V/R

Rick
Rick
 

arnisador

Sr. Grandmaster
MTS Alumni
Joined
Aug 28, 2001
Messages
44,563
Reaction score
441
Location
Terre Haute, IN
I think you need to have someone else train them at some point--otherwise, how will you know if you're being too easy/too hard on them?

I train my son in Modern Arnis, but have him take JKD and BJJ with someone else. He gets a bit of both!
 

tshadowchaser

Sr. Grandmaster
MT Mentor
Founding Member
MTS Alumni
Joined
Aug 29, 2001
Messages
13,460
Reaction score
732
Location
Athol, Ma. USA
If they start to mimic you at home , start to train them (slowly). This will allow you to instill the basics that you want them to be able to build upon latter.
If they reach a point where they want to go to class, or a point you feel they need the class atmosfere, then turn them over to others.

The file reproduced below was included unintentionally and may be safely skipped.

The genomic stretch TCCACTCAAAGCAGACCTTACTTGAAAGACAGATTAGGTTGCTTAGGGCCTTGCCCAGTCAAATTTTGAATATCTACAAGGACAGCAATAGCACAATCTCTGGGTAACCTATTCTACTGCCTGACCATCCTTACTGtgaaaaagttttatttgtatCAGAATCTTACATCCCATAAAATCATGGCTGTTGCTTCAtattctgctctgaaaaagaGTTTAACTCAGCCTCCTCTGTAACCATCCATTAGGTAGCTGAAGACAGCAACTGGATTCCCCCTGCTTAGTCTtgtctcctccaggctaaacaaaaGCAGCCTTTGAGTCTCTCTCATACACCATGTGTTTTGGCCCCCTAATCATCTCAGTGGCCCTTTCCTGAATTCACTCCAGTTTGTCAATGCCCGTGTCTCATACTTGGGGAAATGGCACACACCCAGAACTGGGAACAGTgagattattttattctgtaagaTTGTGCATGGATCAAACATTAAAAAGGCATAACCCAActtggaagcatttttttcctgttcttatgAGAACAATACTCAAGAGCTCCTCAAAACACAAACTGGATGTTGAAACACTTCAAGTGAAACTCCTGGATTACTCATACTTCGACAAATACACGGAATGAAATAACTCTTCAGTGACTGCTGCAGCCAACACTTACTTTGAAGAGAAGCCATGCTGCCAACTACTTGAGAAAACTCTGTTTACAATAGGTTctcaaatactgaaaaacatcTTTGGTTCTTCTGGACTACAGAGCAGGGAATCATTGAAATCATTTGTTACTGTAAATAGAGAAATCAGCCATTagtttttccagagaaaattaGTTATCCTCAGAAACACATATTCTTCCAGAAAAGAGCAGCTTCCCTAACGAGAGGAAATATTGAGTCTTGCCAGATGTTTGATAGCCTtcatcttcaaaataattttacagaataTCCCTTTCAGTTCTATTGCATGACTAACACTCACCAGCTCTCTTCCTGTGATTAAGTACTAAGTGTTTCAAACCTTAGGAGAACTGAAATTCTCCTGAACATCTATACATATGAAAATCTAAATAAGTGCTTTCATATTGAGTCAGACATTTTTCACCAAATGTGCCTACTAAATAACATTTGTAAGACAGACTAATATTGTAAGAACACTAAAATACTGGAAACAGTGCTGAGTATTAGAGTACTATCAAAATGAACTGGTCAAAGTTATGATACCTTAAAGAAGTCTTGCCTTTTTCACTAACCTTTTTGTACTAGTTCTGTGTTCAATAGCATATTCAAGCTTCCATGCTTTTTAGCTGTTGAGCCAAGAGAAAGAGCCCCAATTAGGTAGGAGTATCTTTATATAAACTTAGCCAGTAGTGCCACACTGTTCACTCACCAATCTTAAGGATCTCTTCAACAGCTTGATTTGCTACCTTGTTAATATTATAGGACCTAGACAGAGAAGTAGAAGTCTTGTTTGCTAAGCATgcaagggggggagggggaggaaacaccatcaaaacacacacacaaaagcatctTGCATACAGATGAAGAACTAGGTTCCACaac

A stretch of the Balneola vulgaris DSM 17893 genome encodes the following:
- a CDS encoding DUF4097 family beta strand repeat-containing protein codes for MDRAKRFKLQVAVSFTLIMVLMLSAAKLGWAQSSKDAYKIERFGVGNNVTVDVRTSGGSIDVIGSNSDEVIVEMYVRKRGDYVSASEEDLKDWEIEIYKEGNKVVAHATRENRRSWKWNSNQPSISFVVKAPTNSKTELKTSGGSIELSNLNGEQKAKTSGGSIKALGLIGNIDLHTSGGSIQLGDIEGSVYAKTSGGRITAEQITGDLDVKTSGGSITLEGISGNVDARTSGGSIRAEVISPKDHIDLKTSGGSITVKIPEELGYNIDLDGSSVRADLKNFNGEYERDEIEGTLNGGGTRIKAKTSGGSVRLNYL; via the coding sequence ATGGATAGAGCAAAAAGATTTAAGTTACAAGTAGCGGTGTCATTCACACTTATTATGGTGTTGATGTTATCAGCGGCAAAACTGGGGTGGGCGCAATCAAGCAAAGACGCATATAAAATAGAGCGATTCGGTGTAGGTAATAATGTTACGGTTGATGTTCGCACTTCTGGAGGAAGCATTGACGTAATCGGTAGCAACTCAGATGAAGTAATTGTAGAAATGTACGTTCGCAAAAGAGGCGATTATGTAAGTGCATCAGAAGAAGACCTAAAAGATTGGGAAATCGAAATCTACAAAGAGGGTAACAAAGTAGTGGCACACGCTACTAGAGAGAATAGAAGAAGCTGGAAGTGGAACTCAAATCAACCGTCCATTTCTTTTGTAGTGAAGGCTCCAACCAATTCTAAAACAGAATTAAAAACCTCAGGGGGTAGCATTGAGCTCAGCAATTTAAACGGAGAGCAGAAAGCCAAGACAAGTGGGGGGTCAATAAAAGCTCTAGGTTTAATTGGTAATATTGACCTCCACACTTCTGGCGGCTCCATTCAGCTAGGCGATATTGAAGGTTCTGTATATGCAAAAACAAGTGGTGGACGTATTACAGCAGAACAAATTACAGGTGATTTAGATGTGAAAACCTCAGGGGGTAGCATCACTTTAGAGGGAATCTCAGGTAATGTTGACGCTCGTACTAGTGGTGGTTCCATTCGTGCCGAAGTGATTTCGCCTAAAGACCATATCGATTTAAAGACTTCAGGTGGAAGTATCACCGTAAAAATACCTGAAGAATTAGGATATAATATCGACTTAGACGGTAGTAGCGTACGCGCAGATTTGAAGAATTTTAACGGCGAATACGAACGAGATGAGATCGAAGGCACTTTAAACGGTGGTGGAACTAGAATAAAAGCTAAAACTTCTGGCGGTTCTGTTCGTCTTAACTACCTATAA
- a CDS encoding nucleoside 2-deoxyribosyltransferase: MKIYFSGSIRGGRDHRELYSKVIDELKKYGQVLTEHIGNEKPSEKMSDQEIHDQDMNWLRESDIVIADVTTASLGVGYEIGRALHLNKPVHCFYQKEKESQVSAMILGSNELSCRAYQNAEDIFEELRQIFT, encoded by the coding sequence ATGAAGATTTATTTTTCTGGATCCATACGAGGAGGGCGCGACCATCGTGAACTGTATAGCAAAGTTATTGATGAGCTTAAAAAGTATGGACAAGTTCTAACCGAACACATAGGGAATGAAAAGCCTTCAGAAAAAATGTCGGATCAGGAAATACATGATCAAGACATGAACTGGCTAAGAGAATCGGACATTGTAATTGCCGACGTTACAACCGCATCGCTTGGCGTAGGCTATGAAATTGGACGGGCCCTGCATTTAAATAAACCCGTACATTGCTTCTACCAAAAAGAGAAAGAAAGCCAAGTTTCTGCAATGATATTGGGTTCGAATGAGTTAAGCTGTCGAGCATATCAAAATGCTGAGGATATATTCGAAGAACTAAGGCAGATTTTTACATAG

OP
Rick Wade

Rick Wade

Master Black Belt
Joined
Dec 17, 2003
Messages
1,089
Reaction score
24
Location
Norfolk, va
arnisador said:
I think you need to have someone else train them at some point--otherwise, how will you know if you're being too easy/too hard on them?

I train my son in Modern Arnis, but have him take JKD and BJJ with someone else. He gets a bit of both!

That is a good idea I would probably lean more towards the hard side, however I would probably turn them over to my instructor Mr. Miyagi (just kidding). There is just very few people that I trust.

V/R

Rick English
 
OP
Rick Wade

Rick Wade

Master Black Belt
Joined
Dec 17, 2003
Messages
1,089
Reaction score
24
Location
Norfolk, va
Goldendragon you have a son does he study and what are your thoughts on this?

I guess I figured there would be more parents responding to this thread.

V/R